We are sensible beings. How do we truly expect that a chronic illness that may have taken years to manifest in our bodies can be cured in record time? I’ve now been told by many health colleagues the guiding timeframe to completely heal an illness is equal to the number of years you suffered from it. Now that doesn’t mean you don’t get stronger along the way, but any overnight improvement is unsustainable in the longer term. It’s false, misleading energy and can set you seriously off course.

Some of these cures have no sense of logic. We just get mesmerised by their spell and promise. I know of a highly regarded professional in his field who, in his quest to lose weight, became obsessed with not going past 600 calories a day. Really, what damage is 601 going to do?

In my own experience, after reading a book on hyperbaric oxygen tanks, I was made to believe a few sessions nestled in its ‘chamber’ would enable me to read and concentrate again, something I hadn’t been able to do in nearly five years. I floated on air for a few days (if you'll pardon the pun), drunk on this amazing possibility. Thankfully, its prohibitive price stopped me from going down that path.

We should never forget we are multi-dimensional human beings. Even though I believe what we put into our body is crucial to our ultimate wellbeing, we are still more than what we eat. We are also what we do, what we think, what we feel and what we breathe. They all make up our body, thus our health. So no diet or no pill on its own is ever going to address your illness at a multi-faceted level.

Chronic illnesses are not healed in a bottle or in a three-package session with a practitioner. They may be pacified or managed, but they are still there. My body is proof. When I finally decided to go cold turkey and stopped all pills and treatments, my illness was still ever present.

It wasn’t until I decided to grow up and, yes, take in my stride the fact that there was no tooth fairy, just a beautiful loving mother, that I took the plunge into the unknown, sometimes scary, waters of no miracle cures, no quick fixes and no 'one fits all' remedies.

From this point, I began to heal. I allowed my illness to scream in all its glory and my body’s innate intelligence to scream back at it.

We don’t want to hear this, because there is no firm end date to our plight. We have to travel the waves of time. Some days the tides are in, some out, some rough, some smooth. There is no promise that if you take Codral, you’ll be back on the netball court that night. Or, if you follow this diet, you’ll loose 20 kilos in 20 weeks.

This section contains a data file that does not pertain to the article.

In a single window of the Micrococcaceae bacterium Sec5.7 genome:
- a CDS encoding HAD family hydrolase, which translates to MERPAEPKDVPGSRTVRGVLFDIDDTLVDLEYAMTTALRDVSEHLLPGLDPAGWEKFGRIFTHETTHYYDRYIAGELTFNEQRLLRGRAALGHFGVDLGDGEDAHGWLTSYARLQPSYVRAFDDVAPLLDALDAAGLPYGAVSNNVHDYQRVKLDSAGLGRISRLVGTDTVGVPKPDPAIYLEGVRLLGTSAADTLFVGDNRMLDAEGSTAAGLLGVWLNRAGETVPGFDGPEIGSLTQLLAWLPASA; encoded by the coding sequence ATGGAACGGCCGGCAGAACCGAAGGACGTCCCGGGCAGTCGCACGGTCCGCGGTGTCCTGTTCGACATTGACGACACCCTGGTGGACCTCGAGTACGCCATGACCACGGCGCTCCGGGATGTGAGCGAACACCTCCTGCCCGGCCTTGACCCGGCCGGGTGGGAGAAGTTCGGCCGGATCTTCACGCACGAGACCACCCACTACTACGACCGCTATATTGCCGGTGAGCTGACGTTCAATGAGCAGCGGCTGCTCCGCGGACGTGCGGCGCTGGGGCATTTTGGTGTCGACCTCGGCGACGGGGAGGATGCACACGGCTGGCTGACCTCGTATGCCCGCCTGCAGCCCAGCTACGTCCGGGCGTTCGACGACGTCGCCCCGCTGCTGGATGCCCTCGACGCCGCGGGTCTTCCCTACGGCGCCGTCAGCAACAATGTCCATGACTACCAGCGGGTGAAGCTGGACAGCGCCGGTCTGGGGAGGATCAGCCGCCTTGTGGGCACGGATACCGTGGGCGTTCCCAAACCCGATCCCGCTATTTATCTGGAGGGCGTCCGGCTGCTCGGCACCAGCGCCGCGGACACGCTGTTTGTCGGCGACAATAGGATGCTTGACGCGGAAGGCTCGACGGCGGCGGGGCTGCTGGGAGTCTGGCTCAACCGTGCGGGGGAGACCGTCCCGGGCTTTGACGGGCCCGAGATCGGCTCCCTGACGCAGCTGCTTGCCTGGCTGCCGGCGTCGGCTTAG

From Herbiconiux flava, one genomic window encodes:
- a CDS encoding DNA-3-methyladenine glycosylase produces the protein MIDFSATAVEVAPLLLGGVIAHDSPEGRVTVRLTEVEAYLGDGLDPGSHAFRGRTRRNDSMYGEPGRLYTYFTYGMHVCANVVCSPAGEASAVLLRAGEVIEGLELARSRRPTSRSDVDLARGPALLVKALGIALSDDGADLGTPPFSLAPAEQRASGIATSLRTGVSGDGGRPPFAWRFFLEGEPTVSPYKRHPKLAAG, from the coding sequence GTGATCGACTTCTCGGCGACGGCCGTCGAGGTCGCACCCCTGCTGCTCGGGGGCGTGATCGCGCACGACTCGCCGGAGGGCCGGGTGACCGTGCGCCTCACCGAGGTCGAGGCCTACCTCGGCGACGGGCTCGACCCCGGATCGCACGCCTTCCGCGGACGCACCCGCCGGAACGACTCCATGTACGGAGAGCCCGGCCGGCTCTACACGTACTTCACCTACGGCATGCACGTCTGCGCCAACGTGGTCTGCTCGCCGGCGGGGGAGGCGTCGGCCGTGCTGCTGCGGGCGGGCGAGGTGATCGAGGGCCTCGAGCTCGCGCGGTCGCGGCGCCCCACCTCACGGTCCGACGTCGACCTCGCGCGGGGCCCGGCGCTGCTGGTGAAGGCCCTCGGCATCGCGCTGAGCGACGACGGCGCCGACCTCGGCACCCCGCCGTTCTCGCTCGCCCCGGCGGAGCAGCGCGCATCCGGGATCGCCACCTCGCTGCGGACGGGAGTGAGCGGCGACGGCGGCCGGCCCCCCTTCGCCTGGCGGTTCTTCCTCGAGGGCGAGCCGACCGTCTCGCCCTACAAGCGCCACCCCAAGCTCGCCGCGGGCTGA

Magazines and websites make all kids of promises. They are overwhelming, exhausting and confusing for someone ill and fatigued. In a world where social media and the internet dominate, anyone can have their say, and this say is rarely qualified.

If any of you are spruiking the virtues of a miracle remedy, please go quietly within and ask yourself whether this remedy was the be all and end all, or if it was one of several things that led to your recovery. Truthfully, are you just marketing a business for yourself?

More importantly, go back to how you felt, how vulnerable you were when looking for remedies and how much risk you were taking financially, physically and emotionally if what you tried didn’t work. A good friend spent two years in bed after a treatment went wrong. I lost nearly 12 kilos in a few weeks and shut down my digestive system.

This is not a knock at the entire medical or complementary medicine industry. There are excellent practitioners within both. It is a knock at those that purport to have the cure for you - sometimes, without even having met you.

 

In Gibson's book forward she wrote how she was 'diagnosed.'

 

So sorry folks, I’m not going to end this article with ‘my' cure. I’m not going to be the consultant that wins the deal based on the best solution. I’m going to leave you sitting in the unknown space, poised on that wave, because it’s only in that space that eventually an answer will surface.

The fact Belle Gibson got paid for her interview, or was even given an interview, proves we often value drama, entertainment, and of course, ratings, over truth. She had lied before, so none of us were ever really going to believe what she said last night. Once sales, marketing, business and fame become entwined with healing, the opportunity for lies and miscommunication are rife.

We need to start somewhere to make the change. That 'somewhere' is recognising illness has become business, and that both together don’t legitimately or authentically fit. We need to find a new way to share our success. As someone who plans on sharing her story, I take my responsibility seriously. Being placed in the public eye is a consequence of my need to communicate, not a goal.

I can only hope the way I choose to share my story never leads anyone up the garden path or to a more broken mind, body or soul.

For more about Belle Gibson, try....

Belle Gibson: the fallen goddess of self improvement culture.

More ‘miracle cure’ cancer survivors make disturbing claims.